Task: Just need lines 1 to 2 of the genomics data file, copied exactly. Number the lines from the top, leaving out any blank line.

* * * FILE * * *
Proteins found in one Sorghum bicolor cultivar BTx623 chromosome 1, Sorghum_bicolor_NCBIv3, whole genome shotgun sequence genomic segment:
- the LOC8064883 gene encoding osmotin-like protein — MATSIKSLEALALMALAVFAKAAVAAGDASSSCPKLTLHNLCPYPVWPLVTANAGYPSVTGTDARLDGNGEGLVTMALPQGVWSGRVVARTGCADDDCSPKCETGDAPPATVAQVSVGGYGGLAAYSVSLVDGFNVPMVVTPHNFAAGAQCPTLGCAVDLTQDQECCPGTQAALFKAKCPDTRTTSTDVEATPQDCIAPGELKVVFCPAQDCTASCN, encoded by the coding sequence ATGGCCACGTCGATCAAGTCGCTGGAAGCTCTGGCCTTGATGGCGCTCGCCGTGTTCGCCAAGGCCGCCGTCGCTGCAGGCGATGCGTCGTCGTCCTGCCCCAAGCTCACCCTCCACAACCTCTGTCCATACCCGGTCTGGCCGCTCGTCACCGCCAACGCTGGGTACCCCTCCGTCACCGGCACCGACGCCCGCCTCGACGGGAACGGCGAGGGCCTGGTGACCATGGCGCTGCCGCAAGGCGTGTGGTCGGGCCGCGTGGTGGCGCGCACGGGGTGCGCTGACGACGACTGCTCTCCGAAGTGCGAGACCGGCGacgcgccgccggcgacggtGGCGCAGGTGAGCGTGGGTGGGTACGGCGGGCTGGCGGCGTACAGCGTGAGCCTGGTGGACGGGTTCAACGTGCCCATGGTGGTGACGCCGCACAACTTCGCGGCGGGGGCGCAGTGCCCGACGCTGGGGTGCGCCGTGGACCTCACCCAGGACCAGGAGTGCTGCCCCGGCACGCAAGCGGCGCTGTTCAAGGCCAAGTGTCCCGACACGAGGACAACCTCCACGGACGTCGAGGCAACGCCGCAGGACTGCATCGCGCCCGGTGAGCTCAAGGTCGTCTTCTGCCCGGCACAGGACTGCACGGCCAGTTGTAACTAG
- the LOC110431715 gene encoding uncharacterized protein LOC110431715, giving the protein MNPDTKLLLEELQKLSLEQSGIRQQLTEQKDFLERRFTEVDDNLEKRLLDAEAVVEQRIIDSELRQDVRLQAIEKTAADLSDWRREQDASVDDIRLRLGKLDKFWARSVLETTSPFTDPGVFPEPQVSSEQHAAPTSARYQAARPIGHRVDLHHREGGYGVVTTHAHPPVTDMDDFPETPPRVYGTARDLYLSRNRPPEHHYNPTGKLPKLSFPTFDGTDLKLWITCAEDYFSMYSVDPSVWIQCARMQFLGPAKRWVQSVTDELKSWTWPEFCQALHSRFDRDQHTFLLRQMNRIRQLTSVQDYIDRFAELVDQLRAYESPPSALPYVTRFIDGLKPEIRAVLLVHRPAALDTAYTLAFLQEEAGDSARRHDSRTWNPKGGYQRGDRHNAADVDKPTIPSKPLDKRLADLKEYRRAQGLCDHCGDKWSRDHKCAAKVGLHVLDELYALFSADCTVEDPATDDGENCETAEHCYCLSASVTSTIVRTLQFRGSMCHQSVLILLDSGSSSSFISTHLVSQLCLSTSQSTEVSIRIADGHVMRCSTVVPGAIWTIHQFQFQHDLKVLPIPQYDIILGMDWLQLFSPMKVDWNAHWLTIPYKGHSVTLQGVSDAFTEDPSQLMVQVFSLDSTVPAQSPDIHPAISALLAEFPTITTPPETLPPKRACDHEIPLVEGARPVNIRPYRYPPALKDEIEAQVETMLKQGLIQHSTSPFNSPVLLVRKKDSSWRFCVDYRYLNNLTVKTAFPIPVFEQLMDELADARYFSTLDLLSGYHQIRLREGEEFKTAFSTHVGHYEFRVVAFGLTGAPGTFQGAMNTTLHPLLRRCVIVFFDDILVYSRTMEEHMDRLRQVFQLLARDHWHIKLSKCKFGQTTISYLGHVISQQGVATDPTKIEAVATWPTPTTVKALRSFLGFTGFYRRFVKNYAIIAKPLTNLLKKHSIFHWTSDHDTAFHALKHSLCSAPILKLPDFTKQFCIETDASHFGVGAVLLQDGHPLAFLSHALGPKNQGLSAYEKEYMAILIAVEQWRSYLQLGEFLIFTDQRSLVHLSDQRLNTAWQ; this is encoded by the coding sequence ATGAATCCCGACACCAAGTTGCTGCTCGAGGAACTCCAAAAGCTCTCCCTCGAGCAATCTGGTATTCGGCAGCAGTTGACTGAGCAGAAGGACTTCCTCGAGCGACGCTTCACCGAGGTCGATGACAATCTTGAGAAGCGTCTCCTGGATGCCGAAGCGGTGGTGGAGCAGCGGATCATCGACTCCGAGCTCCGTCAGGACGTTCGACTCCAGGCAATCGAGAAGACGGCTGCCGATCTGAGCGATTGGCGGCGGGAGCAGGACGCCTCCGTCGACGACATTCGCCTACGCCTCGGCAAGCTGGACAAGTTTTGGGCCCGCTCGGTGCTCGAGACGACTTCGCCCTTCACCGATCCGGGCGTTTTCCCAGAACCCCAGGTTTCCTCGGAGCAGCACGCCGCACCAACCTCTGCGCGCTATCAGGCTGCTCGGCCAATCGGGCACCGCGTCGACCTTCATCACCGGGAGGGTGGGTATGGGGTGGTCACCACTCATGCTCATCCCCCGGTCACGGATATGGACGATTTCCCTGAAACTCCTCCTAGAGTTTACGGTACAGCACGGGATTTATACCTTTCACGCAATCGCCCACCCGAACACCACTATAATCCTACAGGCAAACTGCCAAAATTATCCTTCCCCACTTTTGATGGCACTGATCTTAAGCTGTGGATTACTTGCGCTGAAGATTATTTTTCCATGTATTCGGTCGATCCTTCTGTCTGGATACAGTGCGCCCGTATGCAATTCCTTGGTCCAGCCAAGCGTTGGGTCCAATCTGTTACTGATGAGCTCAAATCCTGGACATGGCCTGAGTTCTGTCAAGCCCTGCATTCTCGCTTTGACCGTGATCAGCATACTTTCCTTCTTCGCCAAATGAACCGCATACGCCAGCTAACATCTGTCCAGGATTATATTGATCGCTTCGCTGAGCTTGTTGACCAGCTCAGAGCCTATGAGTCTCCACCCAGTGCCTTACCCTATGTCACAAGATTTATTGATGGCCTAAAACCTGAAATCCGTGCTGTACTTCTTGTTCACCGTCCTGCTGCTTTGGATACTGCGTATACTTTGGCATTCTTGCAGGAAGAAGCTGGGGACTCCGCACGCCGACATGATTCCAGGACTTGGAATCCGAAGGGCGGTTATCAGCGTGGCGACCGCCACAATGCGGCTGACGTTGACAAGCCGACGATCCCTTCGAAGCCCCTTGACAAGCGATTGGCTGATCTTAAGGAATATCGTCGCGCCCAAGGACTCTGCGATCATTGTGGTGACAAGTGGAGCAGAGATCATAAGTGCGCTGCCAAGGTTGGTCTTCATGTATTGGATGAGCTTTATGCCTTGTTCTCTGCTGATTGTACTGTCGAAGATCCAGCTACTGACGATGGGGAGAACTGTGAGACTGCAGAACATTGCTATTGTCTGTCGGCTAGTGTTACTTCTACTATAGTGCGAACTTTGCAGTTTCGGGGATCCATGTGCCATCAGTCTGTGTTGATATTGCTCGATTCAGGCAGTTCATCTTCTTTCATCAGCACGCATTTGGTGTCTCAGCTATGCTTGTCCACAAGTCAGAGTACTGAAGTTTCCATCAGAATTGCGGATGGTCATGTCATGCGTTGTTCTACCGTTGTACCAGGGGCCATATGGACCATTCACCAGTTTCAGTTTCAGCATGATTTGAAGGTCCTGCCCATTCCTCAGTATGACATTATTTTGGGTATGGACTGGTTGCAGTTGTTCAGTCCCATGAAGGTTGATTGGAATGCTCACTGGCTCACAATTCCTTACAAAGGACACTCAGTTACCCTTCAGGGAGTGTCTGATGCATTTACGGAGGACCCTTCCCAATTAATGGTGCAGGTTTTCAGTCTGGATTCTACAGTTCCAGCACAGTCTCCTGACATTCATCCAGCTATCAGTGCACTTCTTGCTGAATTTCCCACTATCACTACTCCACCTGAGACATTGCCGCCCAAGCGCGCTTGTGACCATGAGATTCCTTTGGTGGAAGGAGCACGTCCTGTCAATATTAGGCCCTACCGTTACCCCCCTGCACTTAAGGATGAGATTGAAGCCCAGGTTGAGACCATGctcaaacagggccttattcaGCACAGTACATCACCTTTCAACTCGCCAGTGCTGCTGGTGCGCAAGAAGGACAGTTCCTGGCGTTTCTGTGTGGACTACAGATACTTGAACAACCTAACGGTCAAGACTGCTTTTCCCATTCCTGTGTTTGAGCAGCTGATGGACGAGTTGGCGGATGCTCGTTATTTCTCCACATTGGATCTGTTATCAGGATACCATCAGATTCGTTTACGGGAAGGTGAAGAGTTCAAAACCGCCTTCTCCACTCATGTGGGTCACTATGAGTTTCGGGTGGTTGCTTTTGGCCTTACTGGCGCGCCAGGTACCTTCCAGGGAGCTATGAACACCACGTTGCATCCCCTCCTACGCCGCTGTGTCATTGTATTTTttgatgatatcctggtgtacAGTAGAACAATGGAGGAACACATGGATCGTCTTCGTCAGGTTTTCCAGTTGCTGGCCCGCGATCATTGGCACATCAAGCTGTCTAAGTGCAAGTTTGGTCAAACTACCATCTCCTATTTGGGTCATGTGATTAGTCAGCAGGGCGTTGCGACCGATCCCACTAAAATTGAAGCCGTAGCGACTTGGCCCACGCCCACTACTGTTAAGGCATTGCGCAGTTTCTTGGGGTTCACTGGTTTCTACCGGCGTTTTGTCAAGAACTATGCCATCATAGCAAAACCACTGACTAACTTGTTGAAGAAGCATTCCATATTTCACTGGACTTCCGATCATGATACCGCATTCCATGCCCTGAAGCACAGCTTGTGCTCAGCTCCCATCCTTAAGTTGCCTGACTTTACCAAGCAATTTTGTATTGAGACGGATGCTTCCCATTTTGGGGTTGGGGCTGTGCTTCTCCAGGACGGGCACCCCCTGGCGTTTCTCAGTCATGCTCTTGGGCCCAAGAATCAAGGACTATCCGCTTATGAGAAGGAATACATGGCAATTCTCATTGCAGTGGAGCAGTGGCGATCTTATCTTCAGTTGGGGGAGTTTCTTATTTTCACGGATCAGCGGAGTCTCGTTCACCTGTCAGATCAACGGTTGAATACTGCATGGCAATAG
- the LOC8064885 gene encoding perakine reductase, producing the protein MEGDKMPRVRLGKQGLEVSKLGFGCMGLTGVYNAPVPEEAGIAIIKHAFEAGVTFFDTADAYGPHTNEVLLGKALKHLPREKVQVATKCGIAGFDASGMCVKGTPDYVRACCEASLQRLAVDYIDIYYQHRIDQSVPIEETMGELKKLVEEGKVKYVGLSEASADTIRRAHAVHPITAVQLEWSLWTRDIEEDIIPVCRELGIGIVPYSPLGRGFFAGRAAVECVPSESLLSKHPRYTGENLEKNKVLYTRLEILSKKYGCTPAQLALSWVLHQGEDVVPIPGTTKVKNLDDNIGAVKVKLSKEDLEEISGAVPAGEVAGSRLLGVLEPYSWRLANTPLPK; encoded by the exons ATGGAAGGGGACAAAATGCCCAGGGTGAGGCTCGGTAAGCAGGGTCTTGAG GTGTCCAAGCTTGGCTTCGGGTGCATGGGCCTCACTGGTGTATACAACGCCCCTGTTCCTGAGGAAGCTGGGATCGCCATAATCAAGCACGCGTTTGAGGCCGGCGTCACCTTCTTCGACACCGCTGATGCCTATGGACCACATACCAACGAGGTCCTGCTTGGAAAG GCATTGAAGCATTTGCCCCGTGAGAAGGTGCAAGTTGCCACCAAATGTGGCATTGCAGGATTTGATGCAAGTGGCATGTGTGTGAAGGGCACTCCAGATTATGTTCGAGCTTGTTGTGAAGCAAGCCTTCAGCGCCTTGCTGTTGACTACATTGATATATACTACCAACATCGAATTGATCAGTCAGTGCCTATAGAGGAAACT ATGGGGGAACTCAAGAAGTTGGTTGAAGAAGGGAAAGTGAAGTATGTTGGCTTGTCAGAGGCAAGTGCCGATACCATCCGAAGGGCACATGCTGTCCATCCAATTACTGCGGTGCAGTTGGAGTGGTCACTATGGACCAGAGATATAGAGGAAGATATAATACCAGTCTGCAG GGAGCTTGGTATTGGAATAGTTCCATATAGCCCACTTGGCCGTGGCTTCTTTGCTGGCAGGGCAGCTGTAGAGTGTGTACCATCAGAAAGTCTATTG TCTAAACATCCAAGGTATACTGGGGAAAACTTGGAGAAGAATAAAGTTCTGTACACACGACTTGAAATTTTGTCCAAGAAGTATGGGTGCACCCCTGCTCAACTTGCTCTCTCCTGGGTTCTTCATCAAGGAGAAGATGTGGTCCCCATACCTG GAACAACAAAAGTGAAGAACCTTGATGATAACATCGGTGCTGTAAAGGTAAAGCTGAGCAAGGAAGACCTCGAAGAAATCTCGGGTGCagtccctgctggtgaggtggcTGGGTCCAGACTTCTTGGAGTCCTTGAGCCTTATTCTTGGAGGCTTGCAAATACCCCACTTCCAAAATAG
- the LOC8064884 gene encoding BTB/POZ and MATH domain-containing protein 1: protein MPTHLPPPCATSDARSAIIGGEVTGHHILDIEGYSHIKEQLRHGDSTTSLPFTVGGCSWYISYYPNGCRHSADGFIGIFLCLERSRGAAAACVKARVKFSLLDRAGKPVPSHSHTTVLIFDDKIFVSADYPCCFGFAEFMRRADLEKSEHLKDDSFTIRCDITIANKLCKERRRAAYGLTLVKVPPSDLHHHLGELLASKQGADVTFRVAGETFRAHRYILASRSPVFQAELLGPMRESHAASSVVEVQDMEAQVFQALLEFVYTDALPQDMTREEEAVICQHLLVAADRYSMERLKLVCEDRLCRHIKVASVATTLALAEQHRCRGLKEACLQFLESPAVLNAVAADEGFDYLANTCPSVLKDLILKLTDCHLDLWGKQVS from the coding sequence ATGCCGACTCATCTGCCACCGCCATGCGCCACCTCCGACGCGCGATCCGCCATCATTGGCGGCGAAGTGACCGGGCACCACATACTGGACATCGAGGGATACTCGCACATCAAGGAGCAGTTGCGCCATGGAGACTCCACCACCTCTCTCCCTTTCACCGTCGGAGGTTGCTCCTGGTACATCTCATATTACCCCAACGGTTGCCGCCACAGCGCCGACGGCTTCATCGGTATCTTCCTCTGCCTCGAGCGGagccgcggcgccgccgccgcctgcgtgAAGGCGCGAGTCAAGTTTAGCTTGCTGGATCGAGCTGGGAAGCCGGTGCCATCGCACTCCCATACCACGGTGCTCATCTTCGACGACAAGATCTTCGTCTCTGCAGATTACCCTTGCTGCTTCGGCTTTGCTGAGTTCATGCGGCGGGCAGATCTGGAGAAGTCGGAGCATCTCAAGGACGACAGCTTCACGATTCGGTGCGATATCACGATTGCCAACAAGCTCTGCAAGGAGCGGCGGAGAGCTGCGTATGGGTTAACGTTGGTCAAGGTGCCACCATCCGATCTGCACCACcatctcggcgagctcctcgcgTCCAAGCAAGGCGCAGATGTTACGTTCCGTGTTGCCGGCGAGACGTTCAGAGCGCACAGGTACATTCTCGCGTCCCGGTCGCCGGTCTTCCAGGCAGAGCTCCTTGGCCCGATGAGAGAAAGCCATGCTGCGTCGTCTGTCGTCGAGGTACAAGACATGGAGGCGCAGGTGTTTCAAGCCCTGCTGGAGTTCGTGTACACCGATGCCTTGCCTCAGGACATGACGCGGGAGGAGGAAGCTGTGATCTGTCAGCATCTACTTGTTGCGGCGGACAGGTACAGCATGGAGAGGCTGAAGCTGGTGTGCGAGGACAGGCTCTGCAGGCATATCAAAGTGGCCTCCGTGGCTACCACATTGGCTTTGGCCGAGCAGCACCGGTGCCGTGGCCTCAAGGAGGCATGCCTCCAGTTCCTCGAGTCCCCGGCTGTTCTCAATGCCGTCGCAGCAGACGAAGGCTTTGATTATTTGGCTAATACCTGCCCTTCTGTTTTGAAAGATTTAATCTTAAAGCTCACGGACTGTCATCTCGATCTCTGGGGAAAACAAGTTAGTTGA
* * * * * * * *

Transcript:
Proteins found in one Sorghum bicolor cultivar BTx623 chromosome 1, Sorghum_bicolor_NCBIv3, whole genome shotgun sequence genomic segment:
- the LOC8064883 gene encoding osmotin-like protein — MATSIKSLEALALMALAVFAKAAVAAGDASSSCPKLTLHNLCPYPVWPLVTANAGYPSVTGTDARLDGNGEGLVTMALPQGVWSGRVVARTGCADDDCSPKCETGDAPPATVAQVSVGGYGGLAAYSVSLVDGFNVPMVVTPHNFAAGAQCPTLGCAVDLTQDQECCPGTQAALFKAKCPDTRTTSTDVEATPQDCIAPGELKVVFCPAQDCTASCN, encoded by the coding sequence ATGGCCACGTCGATCAAGTCGCTGGAAGCTCTGGCCTTGATGGCGCTCGCCGTGTTCGCCAAGGCCGCCGTCGCTGCAGGCGATGCGTCGTCGTCCTGCCCCAAGCTCACCCTCCACAACCTCTGTCCATACCCGGTCTGGCCGCTCGTCACCGCCAACGCTGGGTACCCCTCCGTCACCGGCACCGACGCCCGCCTCGACGGGAACGGCGAGGGCCTGGTGACCATGGCGCTGCCGCAAGGCGTGTGGTCGGGCCGCGTGGTGGCGCGCACGGGGTGCGCTGACGACGACTGCTCTCCGAAGTGCGAGACCGGCGacgcgccgccggcgacggtGGCGCAGGTGAGCGTGGGTGGGTACGGCGGGCTGGCGGCGTACAGCGTGAGCCTGGTGGACGGGTTCAACGTGCCCATGGTGGTGACGCCGCACAACTTCGCGGCGGGGGCGCAGTGCCCGACGCTGGGGTGCGCCGTGGACCTCACCCAGGACCAGGAGTGCTGCCCCGGCACGCAAGCGGCGCTGTTCAAGGCCAAGTGTCCCGACACGAGGACAACCTCCACGGACGTCGAGGCAACGCCGCAGGACTGCATCGCGCCCGGTGAGCTCAAGGTCGTCTTCTGCCCGGCACAGGACTGCACGGCCAGTTGTAACTAG